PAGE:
How to Have a Healthier Outlook Living with MS
In the year 2000, Andrea Hanson was diagnosed with multiple sclerosis (MS) at the age of 22. At this point in her life, something started a rebellious spark in her. “People started telling me what would happen to me and what I couldn't do anymore, and I remember thinking it was ridiculous” recalled Hanson. Still, she didn’t let other people’s thoughts and opinions slow her down. Since MS is an autoimmune disease that leads to nerve damage, thus causing problems with mobility, Hanson jumped at the chance to start running, do martial arts, and begin a demanding career in finance. Her reaction to her diagnosis was anything but normal. “A lot of people go into fearful mode. MS is an unpredictable and variable disease, and it's unknown at the outset if you'll wind up in a wheelchair or have a fairly manageable course,” said Lauren Strober, clinical neuropsychologist and senior research scientist at the Kessler Foundation.
MS’s damage to the nerves may also cause blurry vision, while the damage to the brain tissue may lead to difficulty concentrating, memory loss, and depression. “More than 50 percent of people with MS will have a depressive episode sometime in their life after an MS diagnosis. It's more likely if you were more susceptible to depression before your MS diagnosis” said John DeLuca, neuropsychologist and senior vice president for research and training at the Kessler Foundation.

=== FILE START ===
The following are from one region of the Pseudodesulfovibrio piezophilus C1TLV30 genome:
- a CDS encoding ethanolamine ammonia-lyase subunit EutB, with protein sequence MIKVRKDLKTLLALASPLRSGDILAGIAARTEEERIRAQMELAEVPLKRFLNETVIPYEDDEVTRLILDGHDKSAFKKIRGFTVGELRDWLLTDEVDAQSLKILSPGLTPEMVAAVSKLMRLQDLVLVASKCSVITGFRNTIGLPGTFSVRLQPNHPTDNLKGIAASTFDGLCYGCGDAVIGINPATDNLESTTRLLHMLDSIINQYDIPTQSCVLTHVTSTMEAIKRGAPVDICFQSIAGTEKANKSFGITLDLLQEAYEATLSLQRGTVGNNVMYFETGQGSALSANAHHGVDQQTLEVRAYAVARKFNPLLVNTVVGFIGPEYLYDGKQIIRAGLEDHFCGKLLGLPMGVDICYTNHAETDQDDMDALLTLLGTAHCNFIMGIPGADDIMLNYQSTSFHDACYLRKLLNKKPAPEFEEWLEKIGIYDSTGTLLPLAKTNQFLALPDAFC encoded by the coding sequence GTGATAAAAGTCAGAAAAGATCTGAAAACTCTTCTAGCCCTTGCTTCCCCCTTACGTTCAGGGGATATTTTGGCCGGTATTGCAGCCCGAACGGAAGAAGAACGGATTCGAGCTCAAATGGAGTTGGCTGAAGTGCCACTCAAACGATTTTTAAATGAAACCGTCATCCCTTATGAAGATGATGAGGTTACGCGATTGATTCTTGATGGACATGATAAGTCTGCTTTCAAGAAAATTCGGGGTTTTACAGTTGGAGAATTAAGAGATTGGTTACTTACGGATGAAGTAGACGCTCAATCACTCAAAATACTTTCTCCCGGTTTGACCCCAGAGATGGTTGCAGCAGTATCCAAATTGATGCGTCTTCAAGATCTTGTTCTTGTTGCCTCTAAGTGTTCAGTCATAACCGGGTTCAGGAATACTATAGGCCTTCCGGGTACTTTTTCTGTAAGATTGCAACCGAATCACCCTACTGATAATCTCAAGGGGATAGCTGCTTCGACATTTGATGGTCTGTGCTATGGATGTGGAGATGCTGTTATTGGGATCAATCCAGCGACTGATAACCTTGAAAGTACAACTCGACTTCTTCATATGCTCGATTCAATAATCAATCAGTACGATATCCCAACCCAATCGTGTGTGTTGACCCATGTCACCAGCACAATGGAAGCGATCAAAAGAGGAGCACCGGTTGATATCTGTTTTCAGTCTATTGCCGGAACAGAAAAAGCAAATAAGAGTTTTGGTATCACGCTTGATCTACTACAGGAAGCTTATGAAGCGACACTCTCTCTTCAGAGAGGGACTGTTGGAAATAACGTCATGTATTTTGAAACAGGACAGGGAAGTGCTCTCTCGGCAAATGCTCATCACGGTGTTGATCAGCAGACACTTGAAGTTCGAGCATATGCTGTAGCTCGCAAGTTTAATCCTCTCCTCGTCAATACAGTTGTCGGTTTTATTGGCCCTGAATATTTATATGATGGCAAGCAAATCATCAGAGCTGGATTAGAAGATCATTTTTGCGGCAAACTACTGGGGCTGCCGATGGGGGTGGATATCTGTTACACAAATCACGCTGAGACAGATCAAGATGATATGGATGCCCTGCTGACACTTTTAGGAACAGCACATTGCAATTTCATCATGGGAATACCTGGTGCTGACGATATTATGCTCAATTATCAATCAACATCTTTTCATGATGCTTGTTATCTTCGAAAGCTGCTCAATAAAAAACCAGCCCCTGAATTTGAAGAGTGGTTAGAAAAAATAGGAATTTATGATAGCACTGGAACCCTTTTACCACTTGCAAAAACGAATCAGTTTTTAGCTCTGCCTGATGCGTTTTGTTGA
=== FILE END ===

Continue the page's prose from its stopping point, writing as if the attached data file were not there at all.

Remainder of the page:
The various challenges of MS can be overwhelming and stress associated with such challenges can trigger MS relapses. “The first four years were really tough. I was under a lot of stress from my job, my lifestyle and my inability to deal with my emotions. I had a lot of relapses” said Hanson. She did not want to give up her “you can do it” attitude, although she knew that she had to make a few changes in her life and learn to control her emotional and mental approach to MS.
Today, Hanson is a life coach in New Castle, Colorado. She has written books on the mindset associated with MS and she travels around the United States participating in workshops. “Most people with MS keep their old mindset. They want to take action and gather information, and they make all of these plans. But it trips them up because there are so many conflicting opinions out there. You don't know whom to believe. It can turn quickly into a lack of control” she said. Hanson has helped a number of individuals develop a positive mindset by using various standards. “Being positive is not about being happy all the time. It doesn't always look like a smile. It can look like you're empowered, determined, strong and putting your beliefs in something that works at the moment” she said.
Read on for some of Hanson's lifestyle tips and habits for a healthy outlook.